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Understanding Product Recalls


After a product enters the marketplace, sometimes it is discovered that the product has a defect that poses a risk to the user. The United States and many other nations have established laws and regulatory bodies aimed at removing dangerous products from the marketplace. The most common method of removing those products is through a product recall. Manufacturers, distributors, and retailers must understand their obligations once the potential for harm from a product has been determined.

In the United States, numerous federal agencies are charged with the duty of assisting manufactures, distributors, and retailers in removing dangerous products from the marketplace. Manufacturers, distributors, and retailers often have a duty to notify the appropriate federal agency once the potential for a dangerous product arises. Failure to give proper notice to these federal agencies can result in substantial fines and penalties. Further, if it is determined that a product recall is warranted, manufactures, distributors, and retailers may be under a duty to recall those products to remove them from the marketplace.

Determining which federal agency has jurisdiction over a particular product’s safety is the first step. What follows is a summary of federal agency guidelines for the most common product recalls.

Consumer Products – U.S. Consumer Product Safety Commission

The U.S. Consumer Product Safety Commission (CPSC) is the federal agency responsible for protecting consumers from dangerous consumer products. The CPSC has jurisdiction over 15,000 different types of products used in homes, schools, and for recreation (consumer products). A manufacturer, importer, distributor, or retailer who has reason to believe that a consumer product has a defect that poses an "unreasonable risk of serious injury or death" has an obligation to notify the CPSC of such potential "immediately". This timeframe is interpreted by the CPSC to be within 24 hours after obtaining information that the product may pose such risk. The reporting party does not have to have substantial proof that a defect exists before the duty to report is triggered. A mere indication of a dangerous defect is enough to require a report even though a full investigation later reveals no defect exists. Failure to report the potential defect within the specified time period can result in significant fines and penalties against manufacturers and other entities in the distribution chain.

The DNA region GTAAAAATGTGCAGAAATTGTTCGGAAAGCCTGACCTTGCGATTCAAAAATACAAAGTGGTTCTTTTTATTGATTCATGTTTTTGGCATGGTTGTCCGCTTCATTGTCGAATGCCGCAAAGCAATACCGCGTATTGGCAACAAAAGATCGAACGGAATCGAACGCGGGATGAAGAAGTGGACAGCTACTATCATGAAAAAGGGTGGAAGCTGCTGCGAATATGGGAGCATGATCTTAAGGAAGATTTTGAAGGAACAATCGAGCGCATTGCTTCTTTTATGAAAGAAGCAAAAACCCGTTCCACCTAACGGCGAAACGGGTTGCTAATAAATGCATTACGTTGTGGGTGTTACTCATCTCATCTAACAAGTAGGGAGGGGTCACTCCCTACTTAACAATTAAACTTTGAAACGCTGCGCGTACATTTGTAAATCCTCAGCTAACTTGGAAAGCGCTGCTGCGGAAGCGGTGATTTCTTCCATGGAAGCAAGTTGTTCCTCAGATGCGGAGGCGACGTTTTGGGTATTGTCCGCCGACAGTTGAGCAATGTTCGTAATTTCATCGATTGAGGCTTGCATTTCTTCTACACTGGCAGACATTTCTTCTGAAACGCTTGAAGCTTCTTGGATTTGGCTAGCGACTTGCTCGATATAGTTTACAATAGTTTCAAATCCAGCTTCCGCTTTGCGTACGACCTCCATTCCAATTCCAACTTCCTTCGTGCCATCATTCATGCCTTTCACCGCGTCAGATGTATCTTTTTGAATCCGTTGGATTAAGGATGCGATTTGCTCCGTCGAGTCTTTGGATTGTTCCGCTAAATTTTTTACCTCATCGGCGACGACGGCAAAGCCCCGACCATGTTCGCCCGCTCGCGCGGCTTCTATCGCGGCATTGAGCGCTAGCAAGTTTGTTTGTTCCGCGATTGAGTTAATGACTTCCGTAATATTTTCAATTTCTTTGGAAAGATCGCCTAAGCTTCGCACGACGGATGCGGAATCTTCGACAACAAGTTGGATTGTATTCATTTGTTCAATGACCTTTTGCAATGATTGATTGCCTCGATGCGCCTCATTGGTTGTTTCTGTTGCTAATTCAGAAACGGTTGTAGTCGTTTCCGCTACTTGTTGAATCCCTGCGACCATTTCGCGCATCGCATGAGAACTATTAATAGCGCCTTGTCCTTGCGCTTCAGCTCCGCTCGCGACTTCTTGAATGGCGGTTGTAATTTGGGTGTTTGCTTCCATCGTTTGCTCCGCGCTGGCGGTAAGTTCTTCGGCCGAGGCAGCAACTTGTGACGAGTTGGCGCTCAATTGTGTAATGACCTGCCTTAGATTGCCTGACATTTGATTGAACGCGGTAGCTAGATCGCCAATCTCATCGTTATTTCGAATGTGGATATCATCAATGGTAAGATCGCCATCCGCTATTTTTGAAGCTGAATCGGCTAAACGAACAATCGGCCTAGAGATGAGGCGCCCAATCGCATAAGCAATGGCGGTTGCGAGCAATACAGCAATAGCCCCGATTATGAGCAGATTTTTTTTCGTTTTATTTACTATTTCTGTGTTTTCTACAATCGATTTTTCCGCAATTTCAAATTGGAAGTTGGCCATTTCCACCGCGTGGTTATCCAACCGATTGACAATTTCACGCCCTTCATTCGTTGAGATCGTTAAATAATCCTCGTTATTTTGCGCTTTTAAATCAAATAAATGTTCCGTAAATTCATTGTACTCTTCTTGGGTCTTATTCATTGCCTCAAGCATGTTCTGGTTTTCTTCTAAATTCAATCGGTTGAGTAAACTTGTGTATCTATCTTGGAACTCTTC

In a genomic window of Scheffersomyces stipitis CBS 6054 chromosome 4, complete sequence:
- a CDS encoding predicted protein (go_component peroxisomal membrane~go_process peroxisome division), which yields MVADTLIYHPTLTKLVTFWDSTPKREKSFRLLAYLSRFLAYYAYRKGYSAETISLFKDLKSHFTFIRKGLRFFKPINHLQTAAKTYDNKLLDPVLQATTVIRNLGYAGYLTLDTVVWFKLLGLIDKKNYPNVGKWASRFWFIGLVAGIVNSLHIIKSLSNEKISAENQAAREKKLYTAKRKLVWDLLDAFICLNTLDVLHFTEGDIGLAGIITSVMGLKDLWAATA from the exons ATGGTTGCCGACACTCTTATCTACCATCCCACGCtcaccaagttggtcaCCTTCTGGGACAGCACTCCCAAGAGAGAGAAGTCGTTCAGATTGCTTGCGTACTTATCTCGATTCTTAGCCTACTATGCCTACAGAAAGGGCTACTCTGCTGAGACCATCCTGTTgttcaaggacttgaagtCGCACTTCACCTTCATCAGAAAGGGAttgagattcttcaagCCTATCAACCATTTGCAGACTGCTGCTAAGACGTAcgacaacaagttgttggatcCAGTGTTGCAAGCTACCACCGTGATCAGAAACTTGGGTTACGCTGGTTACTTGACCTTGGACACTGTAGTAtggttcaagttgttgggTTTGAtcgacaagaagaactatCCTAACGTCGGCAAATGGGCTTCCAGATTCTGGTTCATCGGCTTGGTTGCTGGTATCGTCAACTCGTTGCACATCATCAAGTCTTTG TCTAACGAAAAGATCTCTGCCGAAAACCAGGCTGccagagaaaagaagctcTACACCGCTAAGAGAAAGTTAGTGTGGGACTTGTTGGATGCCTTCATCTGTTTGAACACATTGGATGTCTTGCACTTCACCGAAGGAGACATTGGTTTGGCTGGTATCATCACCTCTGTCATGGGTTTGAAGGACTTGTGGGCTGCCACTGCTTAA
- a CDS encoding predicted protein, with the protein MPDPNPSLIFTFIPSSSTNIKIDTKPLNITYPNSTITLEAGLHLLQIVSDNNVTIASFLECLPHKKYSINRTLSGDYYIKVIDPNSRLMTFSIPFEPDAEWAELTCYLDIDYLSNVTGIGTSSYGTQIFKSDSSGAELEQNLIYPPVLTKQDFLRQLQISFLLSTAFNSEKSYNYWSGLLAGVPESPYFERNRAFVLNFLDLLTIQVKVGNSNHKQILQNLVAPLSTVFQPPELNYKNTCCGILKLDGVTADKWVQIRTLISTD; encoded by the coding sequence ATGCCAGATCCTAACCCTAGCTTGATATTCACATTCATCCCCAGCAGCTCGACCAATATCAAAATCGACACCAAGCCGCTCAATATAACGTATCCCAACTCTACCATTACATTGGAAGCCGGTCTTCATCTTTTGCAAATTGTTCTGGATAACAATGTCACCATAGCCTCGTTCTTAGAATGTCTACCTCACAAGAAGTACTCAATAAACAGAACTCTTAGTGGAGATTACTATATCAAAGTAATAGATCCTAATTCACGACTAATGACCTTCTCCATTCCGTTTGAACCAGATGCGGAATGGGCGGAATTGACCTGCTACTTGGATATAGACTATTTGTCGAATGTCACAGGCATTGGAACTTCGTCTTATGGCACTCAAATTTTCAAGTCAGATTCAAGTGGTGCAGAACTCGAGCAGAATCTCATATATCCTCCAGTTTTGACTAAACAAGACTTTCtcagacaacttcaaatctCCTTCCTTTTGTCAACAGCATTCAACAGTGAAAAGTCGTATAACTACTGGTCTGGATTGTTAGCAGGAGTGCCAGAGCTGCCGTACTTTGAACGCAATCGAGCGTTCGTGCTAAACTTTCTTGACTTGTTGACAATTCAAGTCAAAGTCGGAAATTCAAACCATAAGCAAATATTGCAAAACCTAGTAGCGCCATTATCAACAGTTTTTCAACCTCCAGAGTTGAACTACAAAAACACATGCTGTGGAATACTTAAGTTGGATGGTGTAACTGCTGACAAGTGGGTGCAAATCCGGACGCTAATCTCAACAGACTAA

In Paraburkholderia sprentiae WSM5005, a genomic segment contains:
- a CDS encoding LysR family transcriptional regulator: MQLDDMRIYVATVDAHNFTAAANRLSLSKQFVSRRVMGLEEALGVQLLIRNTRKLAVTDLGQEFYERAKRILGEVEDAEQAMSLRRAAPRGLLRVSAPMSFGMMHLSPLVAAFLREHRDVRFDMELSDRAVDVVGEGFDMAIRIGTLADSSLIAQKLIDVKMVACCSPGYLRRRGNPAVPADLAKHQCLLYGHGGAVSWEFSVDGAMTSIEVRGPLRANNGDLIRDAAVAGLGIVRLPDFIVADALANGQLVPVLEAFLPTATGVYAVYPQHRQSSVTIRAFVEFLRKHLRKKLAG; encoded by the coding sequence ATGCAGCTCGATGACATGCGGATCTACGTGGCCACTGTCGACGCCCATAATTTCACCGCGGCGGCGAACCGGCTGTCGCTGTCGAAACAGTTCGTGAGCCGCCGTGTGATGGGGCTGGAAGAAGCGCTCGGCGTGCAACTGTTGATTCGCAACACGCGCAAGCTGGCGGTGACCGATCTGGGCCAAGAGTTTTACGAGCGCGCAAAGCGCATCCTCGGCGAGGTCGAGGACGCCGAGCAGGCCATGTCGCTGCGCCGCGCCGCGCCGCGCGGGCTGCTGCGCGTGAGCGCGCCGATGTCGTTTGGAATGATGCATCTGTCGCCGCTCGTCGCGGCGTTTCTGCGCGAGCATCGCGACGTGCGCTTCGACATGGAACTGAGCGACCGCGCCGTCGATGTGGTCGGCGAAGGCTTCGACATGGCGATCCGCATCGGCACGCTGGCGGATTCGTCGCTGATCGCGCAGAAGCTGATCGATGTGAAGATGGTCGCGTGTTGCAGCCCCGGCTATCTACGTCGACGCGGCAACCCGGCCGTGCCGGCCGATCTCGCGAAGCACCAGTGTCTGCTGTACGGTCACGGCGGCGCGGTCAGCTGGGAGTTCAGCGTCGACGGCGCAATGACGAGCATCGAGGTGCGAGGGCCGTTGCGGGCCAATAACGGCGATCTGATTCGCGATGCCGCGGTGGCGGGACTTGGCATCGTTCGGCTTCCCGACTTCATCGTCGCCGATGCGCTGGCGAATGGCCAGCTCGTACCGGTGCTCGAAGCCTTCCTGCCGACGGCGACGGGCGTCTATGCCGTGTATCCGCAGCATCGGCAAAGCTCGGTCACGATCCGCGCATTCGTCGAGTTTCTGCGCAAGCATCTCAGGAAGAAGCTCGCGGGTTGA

The reporting party must then make a decision whether to conduct a voluntary recall; in the absence of such decision, the CPSC can order a recall of the product. Typically, a consumer product recall involves providing notice to the public of the potential defect (news release, social media, posters at the point of sale, letters to consumers and retailers, etc.). The reporting party may also be obligated to repair or replace those recalled products. The reporting party also has an obligation to maintain specific records regarding the recall and provide periodic updates about the recall to CPSC.

Food and Drugs – U.S. Food & Drug Administration